As an example, the __sdi_addable__ method on the Catalog filters out the kinds of things that can be added in a catalog.

Extending Which Columns Are Displayed

The folder contents grid displays a number of columns by default. If you are managing content with custom properties, in some cases you want to list those properties in the columns the grid can display. You can do so on custom folder content types by adding a columns argument to your @content decorator.

As an example, imagine a Binder kind of container. It has a content type declaration:

@content(
    'Binder',
    icon='glyphicon glyphicon-book',
    add_view='add_binder',
    propertysheets = (
        ('Basic', BinderPropertySheet),
        ),
    columns=binder_columns,
    )

The binder_columns points to a callable where we perform the work to both add the column to the list of columns, but also specify how to get the row data for that column:

def binder_columns(folder, subobject, request, default_columnspec):
    subobject_name = getattr(subobject, '__name__', str(subobject))
    objectmap = find_objectmap(folder)
    user_oid = getattr(subobject, 'creator', None)
    created = getattr(subobject, 'created', None)
    modified = getattr(subobject, 'modified', None)
    if user_oid is not None:
        user = objectmap.object_for(user_oid)
        user_name = getattr(user, '__name__', 'anonymous')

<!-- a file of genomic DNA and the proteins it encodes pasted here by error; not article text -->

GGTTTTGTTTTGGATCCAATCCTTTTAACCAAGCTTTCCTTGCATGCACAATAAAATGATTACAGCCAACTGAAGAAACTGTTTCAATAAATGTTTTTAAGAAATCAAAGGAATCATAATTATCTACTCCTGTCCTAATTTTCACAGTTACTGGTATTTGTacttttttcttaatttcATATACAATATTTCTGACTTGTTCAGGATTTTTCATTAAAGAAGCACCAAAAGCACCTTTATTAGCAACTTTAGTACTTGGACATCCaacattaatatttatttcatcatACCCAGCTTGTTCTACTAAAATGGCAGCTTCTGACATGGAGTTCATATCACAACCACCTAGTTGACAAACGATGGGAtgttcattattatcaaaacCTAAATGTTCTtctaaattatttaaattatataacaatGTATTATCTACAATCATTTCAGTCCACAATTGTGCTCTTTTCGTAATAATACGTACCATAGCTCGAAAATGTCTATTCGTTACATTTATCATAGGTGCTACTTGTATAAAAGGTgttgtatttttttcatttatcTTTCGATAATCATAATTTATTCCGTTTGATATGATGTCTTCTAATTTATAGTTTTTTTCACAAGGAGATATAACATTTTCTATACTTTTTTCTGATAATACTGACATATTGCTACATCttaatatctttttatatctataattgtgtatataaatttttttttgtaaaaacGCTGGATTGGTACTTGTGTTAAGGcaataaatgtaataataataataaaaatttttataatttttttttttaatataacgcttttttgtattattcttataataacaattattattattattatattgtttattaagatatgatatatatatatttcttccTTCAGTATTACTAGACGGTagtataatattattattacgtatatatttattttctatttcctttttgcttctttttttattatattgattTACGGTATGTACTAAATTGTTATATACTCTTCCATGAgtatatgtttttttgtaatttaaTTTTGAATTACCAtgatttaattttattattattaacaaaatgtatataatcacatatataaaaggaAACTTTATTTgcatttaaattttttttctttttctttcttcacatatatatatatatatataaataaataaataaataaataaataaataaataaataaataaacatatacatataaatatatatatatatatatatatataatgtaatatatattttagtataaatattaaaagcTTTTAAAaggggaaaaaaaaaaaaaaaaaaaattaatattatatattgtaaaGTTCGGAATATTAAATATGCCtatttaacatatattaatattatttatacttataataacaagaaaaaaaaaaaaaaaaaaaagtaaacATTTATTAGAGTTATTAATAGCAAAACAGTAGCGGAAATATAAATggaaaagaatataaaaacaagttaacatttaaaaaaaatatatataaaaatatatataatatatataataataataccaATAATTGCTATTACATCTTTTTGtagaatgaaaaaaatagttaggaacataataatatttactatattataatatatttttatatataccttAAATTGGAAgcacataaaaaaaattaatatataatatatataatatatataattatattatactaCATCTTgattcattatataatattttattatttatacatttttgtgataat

else:
        user_name = 'anonymous'
    if created is not None:
        created = created.isoformat()
    if modified is not None:
        modified = modified.isoformat()
    return default_columnspec + [
        {'name': 'Title',
        'value': getattr(subobject, 'title', subobject_name),
        },
        {'name': 'Created',
        'value': created,
        'formatter': 'date',
        },
        {'name': 'Last edited',
        'value': modified,
        'formatter': 'date',
        },
        {'name': 'Creator',
        'value': user_name,
        }
        ]

Here we add four columns to the standard set of grid columns, whenever we are in a Binder folder.

Adding New Folder Contents Buttons

The grid in folder contents makes it easy to select multiple resources then click a button to perform an action. Wouldn't it be great, though, if we could add a new button to all or certain folders, to perform custom actions?

In the previous section we saw how to pass another argument to the @content decorator. We do the same for new buttons. A content type can pass in buttons=callable to modify the list of buttons on a particular kind of folder.